Intel's Spectre, and the Tay Bridge disaster

The article starting on page 5 of issue 19 of PoC||GTFO here

has lots of detail on the construction of the celebrated Tay Bridge…

… which collapsed in 1879 with the loss of ninety lives. Even more interesting, it draws parallels with recent flaws in modern CPUs: architects, designers, implementers all have their own motivations and tradeoffs, and their own model of the bigger picture, with the result that the pursuit of higher performance has resulted in insecure CPUs. (The Tay Bridge was designed with low margins for reduced cost, using wrought iron and cast iron, subsequent compromises in manufacturing and assembly led to an unsafe bridge.)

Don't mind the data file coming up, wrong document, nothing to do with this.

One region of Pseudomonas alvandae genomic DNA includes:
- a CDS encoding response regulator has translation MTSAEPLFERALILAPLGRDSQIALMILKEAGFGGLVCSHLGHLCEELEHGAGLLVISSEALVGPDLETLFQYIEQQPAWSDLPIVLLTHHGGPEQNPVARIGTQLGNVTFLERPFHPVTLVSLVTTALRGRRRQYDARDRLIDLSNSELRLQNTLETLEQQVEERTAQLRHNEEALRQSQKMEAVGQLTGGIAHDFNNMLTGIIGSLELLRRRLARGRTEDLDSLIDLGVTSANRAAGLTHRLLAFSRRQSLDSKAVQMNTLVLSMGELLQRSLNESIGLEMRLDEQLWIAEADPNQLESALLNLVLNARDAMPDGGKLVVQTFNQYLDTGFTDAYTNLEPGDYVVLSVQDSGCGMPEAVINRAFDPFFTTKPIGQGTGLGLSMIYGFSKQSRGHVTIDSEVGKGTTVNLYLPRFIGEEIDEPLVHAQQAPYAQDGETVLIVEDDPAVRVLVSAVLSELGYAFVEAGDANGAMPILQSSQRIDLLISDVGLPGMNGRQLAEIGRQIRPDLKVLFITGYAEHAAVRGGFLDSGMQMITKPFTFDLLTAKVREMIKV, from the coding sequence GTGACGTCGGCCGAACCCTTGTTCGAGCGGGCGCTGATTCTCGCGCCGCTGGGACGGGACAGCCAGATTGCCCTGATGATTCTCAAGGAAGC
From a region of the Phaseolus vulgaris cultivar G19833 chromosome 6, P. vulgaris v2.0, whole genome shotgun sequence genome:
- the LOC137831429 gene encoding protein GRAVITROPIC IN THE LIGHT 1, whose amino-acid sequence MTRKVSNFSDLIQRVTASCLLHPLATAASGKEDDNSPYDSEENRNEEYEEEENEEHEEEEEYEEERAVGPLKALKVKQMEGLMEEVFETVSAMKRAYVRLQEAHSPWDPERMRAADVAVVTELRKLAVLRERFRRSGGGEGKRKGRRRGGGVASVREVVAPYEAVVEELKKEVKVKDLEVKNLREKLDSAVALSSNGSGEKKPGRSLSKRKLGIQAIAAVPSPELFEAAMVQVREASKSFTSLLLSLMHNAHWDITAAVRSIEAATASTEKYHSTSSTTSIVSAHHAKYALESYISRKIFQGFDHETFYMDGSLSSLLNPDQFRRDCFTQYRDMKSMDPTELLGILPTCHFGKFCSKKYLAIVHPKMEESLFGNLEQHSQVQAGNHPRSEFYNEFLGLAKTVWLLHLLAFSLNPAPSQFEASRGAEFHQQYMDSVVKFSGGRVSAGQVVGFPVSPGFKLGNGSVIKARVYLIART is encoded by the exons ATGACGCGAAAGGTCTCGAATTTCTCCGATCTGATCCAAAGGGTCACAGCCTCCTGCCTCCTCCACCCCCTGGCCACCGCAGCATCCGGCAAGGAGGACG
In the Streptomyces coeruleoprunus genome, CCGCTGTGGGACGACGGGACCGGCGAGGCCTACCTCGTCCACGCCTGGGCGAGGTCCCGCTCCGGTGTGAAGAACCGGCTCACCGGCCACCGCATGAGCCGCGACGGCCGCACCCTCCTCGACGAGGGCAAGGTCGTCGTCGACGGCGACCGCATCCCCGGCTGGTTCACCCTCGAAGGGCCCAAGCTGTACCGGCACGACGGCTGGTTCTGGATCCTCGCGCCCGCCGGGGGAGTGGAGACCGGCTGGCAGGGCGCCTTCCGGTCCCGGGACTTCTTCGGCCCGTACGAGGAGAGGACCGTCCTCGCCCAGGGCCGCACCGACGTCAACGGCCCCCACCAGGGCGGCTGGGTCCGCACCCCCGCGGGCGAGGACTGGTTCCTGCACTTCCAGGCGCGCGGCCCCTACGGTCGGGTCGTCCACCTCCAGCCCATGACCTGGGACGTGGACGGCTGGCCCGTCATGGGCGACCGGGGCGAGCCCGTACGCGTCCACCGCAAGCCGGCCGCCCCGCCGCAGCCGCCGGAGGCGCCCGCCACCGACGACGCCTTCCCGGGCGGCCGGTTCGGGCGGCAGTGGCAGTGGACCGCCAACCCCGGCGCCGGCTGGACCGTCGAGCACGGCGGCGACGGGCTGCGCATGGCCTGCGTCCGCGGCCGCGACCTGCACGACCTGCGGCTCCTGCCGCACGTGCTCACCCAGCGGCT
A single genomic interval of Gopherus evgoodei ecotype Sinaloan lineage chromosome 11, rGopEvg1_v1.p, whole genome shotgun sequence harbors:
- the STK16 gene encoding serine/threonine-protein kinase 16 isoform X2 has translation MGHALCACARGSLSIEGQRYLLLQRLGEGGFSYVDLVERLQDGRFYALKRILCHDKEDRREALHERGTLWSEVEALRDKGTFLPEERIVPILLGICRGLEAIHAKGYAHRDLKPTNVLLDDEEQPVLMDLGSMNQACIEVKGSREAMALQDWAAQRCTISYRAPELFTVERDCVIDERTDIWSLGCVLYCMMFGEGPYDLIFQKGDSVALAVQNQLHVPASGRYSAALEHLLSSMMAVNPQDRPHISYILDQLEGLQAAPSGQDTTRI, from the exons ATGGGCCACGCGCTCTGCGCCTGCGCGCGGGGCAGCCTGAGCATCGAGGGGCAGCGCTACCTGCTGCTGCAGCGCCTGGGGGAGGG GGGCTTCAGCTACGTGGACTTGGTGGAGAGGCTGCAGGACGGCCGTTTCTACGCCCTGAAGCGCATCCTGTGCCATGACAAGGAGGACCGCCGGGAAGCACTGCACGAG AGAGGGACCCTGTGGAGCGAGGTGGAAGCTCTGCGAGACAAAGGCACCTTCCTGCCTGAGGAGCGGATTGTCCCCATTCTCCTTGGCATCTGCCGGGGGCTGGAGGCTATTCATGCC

On page 5, our editor in chief regales us with tales of coke! Neither the soft drink nor the alkaloid, he speaks here of the refined coal that ushered in the Industrial Revolution, the compromises necessary to build an affordable bridge from wrought and cast iron when steel has yet to be invented, and the disastrous collapse of the Tay Bridge in Scotland. What modern marvels are made affordable and efficient by similar fancy tricks, only to collapse under an adversarial load?